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Redbrick

In Hindsight

Looking back on the last year for me there has been a somewhat constant conflict between deontological ethics and consequentialism both within the Guild and for decisions in Redbrick. That is the conflict between doing what you believe to be right irrespective of the outcome, and acting with the sole intent of achieving a specific

goal.At an immediate glance it would seem that holding moral absolutes, and siding with the deon- tological school of thought would be the harder and most valiant choice. To stick to your basic prin- ciples even when the outcome can only hurt is not easy and can often be seen as heroic. Yet at times I can only find it to be nonsensical, foolish and at times even selfish.

For example, it is very easy to argue that cuts to education, particularly to individual courses, is morally reprehensible as learning for learning’s sake does have a benefit to both the individual and society. This does not really address the problems that are present in today’s debate around education.

The tougher argument is to try and acknowledge a world where learning has to somehow be financed. This forces a more useful debate to take place, evaluating the actual utility of individual topics, resources and other such factors- something that is critical now that cuts are a certain eventuality.

It does mean letting go of the principle of no cuts whatsoever, but there must come a point where dogmatically holding onto that principle is so harmful that it almost becomes useless and per- haps even selfish.

Within the microcosm of the world that is Guild politics, I have found that the first reaction of many students is to protest, occu- py, publicly critique and attack is- sues that are seen to be principally wrong. At times it can be both brave and necessary, but all too often it has come across as a form of unnecessary bravado when the same, if not better, result could have been achieved without some form of ‘grass-roots’ uprising.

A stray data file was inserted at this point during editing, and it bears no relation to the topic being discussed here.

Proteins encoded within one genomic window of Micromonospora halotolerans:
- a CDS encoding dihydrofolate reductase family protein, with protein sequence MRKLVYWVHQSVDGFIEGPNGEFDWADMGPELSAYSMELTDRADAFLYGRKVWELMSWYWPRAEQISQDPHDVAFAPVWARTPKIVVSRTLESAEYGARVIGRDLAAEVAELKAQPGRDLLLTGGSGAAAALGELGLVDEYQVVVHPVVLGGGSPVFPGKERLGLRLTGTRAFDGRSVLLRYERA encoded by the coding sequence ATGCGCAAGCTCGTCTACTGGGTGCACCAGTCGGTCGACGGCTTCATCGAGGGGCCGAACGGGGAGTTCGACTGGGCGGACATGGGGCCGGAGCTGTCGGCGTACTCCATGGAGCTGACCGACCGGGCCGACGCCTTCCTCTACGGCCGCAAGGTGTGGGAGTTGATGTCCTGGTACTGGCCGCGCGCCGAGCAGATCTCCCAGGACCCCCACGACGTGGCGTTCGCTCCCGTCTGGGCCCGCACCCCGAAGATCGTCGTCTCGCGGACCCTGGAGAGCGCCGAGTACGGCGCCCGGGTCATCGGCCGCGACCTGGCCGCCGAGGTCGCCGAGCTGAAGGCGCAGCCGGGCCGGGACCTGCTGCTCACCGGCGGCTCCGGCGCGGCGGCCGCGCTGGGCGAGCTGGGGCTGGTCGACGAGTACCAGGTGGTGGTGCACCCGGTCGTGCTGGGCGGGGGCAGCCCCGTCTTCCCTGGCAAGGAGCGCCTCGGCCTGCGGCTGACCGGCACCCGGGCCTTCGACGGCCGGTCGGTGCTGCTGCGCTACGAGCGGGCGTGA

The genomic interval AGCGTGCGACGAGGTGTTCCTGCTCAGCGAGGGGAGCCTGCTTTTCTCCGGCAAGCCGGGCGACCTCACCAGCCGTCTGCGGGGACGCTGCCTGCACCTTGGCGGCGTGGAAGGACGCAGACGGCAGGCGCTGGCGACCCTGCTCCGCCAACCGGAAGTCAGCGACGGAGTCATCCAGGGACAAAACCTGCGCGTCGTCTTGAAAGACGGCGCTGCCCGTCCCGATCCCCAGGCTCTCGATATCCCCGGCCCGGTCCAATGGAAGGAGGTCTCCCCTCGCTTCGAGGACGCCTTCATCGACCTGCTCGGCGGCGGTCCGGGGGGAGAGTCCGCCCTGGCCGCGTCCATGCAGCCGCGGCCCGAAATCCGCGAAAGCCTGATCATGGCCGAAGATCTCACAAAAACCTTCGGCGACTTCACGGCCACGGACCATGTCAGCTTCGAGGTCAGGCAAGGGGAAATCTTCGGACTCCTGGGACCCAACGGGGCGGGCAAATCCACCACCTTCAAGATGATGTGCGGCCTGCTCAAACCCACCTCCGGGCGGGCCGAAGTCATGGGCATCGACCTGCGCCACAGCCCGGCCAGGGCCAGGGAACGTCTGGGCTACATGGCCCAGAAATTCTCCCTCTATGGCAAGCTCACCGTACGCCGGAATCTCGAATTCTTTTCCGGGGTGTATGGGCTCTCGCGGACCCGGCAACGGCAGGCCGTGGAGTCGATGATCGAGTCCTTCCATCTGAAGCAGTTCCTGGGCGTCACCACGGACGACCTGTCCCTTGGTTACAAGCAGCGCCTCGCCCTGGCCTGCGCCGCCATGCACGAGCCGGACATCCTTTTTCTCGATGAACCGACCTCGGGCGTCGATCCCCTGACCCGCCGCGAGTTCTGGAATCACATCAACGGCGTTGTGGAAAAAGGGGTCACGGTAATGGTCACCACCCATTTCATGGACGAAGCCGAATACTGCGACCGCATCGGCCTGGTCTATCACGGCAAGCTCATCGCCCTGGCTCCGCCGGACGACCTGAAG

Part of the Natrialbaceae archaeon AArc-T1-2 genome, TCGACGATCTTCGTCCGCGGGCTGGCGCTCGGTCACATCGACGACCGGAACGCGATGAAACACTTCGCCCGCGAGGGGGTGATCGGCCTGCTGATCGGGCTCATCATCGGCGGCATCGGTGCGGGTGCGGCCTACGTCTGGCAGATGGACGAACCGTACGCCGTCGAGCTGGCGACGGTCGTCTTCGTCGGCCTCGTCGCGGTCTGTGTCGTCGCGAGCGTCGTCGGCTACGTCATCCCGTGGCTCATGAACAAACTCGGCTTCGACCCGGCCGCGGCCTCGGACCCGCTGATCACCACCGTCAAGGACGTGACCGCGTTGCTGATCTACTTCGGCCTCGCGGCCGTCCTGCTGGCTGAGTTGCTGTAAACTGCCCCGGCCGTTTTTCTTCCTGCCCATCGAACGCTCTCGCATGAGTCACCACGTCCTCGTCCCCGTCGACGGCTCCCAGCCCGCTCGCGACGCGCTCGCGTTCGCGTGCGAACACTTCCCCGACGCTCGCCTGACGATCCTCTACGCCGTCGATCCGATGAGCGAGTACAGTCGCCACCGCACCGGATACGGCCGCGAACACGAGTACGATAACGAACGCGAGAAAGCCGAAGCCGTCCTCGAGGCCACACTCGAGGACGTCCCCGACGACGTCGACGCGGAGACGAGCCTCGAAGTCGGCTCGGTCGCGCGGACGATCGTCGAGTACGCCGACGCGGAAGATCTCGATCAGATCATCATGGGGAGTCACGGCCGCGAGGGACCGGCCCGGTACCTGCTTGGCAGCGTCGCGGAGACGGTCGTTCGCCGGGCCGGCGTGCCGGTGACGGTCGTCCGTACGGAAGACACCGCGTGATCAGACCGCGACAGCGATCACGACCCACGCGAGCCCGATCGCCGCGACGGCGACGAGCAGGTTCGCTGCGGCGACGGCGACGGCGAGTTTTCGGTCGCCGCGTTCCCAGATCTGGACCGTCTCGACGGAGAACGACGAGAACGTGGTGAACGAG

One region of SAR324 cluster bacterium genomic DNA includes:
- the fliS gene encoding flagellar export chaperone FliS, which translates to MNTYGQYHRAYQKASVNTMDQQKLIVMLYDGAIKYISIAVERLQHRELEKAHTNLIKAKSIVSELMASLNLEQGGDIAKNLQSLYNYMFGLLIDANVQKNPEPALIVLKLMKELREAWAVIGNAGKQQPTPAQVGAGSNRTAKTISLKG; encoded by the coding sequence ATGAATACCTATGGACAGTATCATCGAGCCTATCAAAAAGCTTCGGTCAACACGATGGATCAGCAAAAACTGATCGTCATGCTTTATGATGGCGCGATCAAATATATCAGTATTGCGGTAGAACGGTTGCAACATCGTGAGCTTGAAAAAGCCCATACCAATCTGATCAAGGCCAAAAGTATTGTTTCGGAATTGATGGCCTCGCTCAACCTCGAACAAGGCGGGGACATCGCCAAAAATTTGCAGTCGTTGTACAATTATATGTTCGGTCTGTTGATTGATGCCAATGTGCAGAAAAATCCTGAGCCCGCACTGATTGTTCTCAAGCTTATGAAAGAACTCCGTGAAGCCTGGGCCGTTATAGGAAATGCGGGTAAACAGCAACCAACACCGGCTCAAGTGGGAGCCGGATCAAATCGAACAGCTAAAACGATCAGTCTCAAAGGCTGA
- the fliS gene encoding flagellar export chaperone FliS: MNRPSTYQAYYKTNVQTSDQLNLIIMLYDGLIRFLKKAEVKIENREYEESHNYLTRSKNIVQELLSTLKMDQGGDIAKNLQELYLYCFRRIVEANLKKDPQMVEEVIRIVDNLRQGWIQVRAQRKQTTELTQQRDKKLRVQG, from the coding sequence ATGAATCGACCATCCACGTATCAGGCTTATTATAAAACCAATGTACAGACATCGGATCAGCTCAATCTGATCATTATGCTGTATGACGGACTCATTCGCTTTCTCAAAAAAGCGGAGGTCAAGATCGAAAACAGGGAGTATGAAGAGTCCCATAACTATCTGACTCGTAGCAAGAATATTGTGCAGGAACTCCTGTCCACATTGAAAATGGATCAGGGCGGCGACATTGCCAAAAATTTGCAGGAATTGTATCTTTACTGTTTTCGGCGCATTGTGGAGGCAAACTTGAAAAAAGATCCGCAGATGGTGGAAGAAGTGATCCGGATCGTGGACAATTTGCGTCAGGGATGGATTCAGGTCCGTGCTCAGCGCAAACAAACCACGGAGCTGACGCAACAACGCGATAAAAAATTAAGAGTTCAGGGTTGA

It seems to me that all too often relatively complex issues are confused with moral absolutes, where rational discussion suddenly deteriorates to argument ridden with hyperbole that ultimately achieves nothing.

I do feel somewhat ambivalent about this topic. To be consequen- tialist almost seems to be synonymous with a loss of the idealistic outlook that comes with youth. An extreme argument would be to say that it is akin to the squandering of principles. The conclusion that I have reached is that in the current field of politics a higher degree of pragmatism could have a significant benefit.

Within Redbrick I have frequently found myself pushed to choose the better outcome for the society in the long run over the short run, an easy choice that can initially appear to be the more principled choice. It is a choice that every editor faces; balancing the content we publish against the consequence of what we publish and the impact that has upon the society as a whole. This almost always forces us to be more conse- quentialist about what we choose to print. I would challenge the next editor to do different

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